Born In Flames challenges the narrative structure primarily by constantly reminding the viewer of their active subjective role through juxtaposition with mechanical surveillance. As shown in the scene with Adele’s munitions negotiations and romantics that transforms into a frame from a camera, the mechanization of the visual is a reminder of the same mechanization taking place for the viewer (even in regards to the perceived still-frame which is actually being displayed through a sequence of multiple frames.) Due to the lack of focus on plot (especially in terms of specific character development), the film relies more on montage and ideological (as opposed to character) development, establishing the film itself as a political act rather than presenting ideas in a centralized way (as with Lorelei and Dorothy’s conflict in Gentlemen or the interaction between the Charlies in Shadows.) As a result, the audience is made more conscious of the directorial intentions, and, recognizing the external effects of the director on the film, also recognize the concepts of work and production that separate narrative from unadulterated cinema. This function is essential to the disruptive nature of the political film, as explained by Comolli and Narboni in that the “act only becomes politically effective if it is linked with a breaking down of the traditional way of depicting reality” (816), a statement that Born In Flames relates to in that not only are its ideas counter-culture but the way the ideas are presented is counter-culture as well, which magnifies the effects of both aspects of the film.
It’s important to consider that narrative films aren’t necessarily a problem in themselves, but rather the issue is that as a result of psychological indoctrination from narrative films the true mechanical nature of cinema has been suppressed. All films are mechanical ones, but the deliberate acts of Godard and Borden are required to attempt to re-establish this fact as the prevailing ideology. The “nothingness” that Althusser mentions, while abstract, can be somewhat quantified in terms of ideological strength and in the same matter can be weakened through disruptive processes. Additional counter-values that are relevant would be a more socialistic (and less egocentric) mindset which would assist the viewer in recognizing their subsidiary position in regards to production and presentation of film. Only through these forms can the overarching concept of narrative be suppressed to its initial state which would allow cinema to operate in a purer fashion in which it would be less corrupted by illusionary constructs.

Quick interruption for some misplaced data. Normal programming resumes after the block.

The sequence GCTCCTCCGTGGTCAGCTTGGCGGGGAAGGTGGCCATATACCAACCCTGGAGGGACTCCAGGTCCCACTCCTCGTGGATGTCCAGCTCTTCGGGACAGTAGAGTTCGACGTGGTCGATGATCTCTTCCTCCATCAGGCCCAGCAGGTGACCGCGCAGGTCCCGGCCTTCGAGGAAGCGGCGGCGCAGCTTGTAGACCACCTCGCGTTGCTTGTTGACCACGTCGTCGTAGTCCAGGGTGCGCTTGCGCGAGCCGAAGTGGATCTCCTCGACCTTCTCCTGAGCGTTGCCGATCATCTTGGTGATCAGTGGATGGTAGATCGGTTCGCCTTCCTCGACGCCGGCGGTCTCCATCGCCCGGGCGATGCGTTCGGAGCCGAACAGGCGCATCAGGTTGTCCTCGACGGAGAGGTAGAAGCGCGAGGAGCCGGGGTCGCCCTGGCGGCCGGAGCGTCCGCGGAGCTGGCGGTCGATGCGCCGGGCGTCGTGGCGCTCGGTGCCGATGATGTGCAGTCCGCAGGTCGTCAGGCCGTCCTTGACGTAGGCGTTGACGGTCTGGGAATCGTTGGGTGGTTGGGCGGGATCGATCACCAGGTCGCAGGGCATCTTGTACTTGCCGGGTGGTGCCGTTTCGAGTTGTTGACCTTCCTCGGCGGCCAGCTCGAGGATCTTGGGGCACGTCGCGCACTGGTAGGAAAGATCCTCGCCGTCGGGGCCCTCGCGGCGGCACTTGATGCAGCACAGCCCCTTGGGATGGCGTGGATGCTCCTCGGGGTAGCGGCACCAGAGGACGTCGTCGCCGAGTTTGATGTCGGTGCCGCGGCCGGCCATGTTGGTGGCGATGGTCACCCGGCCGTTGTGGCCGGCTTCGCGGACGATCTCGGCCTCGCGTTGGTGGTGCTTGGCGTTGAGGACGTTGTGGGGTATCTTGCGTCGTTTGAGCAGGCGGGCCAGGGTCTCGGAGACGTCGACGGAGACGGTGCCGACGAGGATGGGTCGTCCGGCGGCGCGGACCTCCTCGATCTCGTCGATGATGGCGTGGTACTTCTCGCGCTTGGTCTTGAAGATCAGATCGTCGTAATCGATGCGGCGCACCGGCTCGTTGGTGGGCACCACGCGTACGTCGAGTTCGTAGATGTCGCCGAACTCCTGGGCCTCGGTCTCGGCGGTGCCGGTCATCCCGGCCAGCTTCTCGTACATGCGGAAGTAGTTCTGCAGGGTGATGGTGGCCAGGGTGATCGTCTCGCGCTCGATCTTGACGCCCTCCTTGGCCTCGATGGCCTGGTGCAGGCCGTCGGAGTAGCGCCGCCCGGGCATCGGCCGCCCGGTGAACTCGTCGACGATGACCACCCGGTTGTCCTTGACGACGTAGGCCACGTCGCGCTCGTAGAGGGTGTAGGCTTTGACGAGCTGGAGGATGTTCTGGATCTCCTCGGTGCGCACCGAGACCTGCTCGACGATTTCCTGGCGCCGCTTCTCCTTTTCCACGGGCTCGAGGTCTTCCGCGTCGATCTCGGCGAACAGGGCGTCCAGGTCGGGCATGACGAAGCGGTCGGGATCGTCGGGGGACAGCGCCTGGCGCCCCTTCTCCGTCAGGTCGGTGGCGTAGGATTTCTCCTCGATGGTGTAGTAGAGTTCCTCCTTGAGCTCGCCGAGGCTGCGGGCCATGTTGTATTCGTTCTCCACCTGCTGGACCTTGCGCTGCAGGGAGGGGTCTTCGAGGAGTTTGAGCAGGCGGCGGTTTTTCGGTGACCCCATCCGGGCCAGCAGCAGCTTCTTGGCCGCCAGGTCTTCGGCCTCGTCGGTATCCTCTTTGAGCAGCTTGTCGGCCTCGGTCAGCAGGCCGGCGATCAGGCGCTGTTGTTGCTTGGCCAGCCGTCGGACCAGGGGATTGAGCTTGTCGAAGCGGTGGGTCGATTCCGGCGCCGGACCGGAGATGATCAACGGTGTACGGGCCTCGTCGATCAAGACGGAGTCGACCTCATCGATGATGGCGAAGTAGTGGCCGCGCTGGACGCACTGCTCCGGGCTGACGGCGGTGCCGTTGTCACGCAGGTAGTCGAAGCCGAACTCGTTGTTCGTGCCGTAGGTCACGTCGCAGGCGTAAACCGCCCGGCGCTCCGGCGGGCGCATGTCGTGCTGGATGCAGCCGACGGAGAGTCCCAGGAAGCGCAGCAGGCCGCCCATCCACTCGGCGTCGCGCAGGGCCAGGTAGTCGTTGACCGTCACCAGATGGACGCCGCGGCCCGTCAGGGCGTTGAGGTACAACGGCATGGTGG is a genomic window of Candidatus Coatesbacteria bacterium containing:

Baudry, Jean-Louis. “Ideological Effects of the Basic Cinematographic Apparatus.”
Film Theory and Criticism. 6th ed. New York: Oxford, 2004: 355-365
Althusser, Louis. “Ideology and the State.” Blackboard.
Accessed Nov. 22, 2006. 140-177.
Comolli, Jean-Luc & Narboni, Jean. “Cinema/Ideology/Criticism.”
Film Theory and Criticism. 6th ed. New York: Oxford, 2004: 812-819